• What you can do to end bullying

    Bullying is more than a few kids not getting along on the playground. It is a public health crisis for young people, and everyone in the community has a role to play in ending it. Pediatricians and other healthcare providers can help by paying attention to the signs of bullying when they are providing care for young patients and by proactively discussing the issue with both kids and their parents during appointments. There are also many things that parents can do in the fight against bullying, including taking these steps.

Know what bullying is
Bullying is sometimes such as hot button issue for parents that they don’t really stop to consider what exactly it means. There are a few key identifiers of bullying:

  • Aggressive behavior
  • Power imbalance between the parties involved. This imbalance may be real, such as older children bullying a young child, or it may be perceived.
  • Repeated behavior

Bullying can take several different forms, including verbal, social, and physical aggression. There are other kinds of aggression besides bullying that children can experience, so it’s important to know what bullying is and isn’t, so you can get the right kind of help for your child’s specific needs.

Learn the warning signs
Parents need to learn the warning signs that their child is being bullied and that their child is taking part in bullying. If your child is being bullied, you may notice these signs:

  • Lost possessions, or possessions that have been damaged
  • Frequent nightmares
  • Change in grades, friends, or eating habits
  • Faking illnesses to avoid school
  • Unexplained injuries

If your child is engaging in bullying, you may see these signs:

  • Increased aggression
  • Unexplained new possessions or money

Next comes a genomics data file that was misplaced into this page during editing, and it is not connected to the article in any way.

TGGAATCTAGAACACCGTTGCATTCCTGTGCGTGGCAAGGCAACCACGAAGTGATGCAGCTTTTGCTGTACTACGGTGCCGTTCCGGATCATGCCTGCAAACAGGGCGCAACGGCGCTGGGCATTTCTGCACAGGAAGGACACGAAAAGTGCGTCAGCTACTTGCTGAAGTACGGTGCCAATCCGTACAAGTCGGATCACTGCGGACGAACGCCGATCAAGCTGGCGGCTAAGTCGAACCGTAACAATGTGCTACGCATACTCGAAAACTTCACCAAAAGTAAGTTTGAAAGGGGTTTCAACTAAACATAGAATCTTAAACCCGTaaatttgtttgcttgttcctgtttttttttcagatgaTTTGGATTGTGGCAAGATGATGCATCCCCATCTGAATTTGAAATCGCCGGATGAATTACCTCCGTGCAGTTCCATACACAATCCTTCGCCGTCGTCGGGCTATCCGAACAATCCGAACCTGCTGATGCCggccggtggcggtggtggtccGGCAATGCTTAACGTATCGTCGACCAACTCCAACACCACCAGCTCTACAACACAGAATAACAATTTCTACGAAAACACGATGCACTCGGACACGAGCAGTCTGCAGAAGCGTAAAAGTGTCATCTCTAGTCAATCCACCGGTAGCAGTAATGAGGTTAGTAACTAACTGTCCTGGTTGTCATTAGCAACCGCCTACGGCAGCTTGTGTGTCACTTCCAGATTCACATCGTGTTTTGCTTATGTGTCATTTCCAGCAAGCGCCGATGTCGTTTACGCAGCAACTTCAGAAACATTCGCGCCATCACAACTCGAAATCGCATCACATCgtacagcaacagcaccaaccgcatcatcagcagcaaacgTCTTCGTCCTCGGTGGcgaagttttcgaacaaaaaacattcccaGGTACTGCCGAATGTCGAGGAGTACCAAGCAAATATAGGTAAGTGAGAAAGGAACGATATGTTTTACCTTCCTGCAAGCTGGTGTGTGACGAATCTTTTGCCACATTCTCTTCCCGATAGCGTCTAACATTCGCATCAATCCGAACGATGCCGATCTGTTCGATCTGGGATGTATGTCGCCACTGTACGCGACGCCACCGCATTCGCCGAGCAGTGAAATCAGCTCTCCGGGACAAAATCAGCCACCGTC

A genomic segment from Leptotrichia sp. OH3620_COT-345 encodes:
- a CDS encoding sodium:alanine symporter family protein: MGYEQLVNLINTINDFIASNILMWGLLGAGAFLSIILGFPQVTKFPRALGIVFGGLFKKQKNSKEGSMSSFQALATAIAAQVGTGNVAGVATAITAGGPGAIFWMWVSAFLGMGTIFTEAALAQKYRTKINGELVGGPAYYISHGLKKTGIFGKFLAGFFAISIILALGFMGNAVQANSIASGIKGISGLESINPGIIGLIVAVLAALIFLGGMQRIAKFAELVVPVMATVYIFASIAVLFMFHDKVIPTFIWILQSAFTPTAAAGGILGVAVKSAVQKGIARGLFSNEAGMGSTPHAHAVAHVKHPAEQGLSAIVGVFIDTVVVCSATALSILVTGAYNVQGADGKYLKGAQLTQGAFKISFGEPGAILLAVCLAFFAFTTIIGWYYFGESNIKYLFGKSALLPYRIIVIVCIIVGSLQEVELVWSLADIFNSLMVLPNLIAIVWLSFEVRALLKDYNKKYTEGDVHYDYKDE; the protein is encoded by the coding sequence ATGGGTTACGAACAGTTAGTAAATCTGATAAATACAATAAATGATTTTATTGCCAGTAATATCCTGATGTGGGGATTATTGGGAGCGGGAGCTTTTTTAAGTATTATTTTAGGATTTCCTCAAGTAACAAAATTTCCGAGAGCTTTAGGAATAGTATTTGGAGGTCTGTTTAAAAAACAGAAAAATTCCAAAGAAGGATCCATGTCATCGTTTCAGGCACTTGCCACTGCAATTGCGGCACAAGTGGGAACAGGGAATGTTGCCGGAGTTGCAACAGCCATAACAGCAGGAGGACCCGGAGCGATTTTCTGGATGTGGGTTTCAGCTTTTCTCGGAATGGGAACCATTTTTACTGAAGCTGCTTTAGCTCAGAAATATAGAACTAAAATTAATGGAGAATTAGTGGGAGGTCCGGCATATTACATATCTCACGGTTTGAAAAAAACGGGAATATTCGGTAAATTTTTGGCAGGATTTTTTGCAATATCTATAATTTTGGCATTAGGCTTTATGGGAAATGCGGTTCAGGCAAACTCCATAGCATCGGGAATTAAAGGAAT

• Refusing to take responsibility for actions
  • Frequent detentions or other in-school punishments
  • Worried about popularity and reputation

Take action
If bullying is happening at your child’s school, talk to the school administration and work with them on a plan for addressing the situation. Keep records of incidents, and keep the lines of communication open.

You should also keep the communication going with your child. Whether he or she is being bullied or is bullying, your help and guidance in a critical part of the solution.

Your child’s pediatrics specialist at Sunrise Children’s Hospital is also available to help you and your family deal with issues of bullying. Find out more about our resources for kids or get a referral to a pediatrician in Las Vegas by calling (702) 233-5437.

  • Telling your child you have breast cancer

    Finding out you have breast cancer is hard. Telling your kids that you have breast cancer is even harder. Although you may instinctively want to delay telling your child that you have breast cancer for as long as possible, it is actually usually recommended to tell the truth as soon as you can. Being honest with your child about your condition in an age-appropriate way can actually help him or her feel less anxious. These tips will help you have this difficult conversation with your child.

  • Seek advice
    In most cases, your breast cancer care team will be able to offer advice about talking to your child about your diagnosis. They have seen other families go through the same process and can tell you what has worked for them.

    They may also have recommendations for local support groups for kids, suggestions about reading material and other resources that are geared towards kids, and other tools that can make it easier to address your diagnosis.

    Be truthful
    Depending on your child’s age, it may not always be able to explain everything that is going on with your disease. However, resist the urge to hide information from him or her unnecessarily in hopes of preventing anxiety.

    When kids are left to their own imaginations, they often think that things are worse than they are. Finding out exactly what is happening with you may help your child feel less worried. This is especially true when you start treatment and may have physical symptoms, like hair loss, that he or she doesn’t understand.

    Trust yourself
    Although there is plenty of advice available for talking to kids about a cancer diagnosis, trust your gut. You know your child best and know the best way to communicate with him or her. Your instincts will also tell you how much is appropriate to share and when.

    The providers at Sunrise Children’s Hospital in Las Vegas are here to help families through difficult times just like these. Your child’s pediatrics specialist can be a source of support for you and your family as you navigate your breast cancer treatment. Contact us for more information or a physician referral by calling (702) 233-5437.

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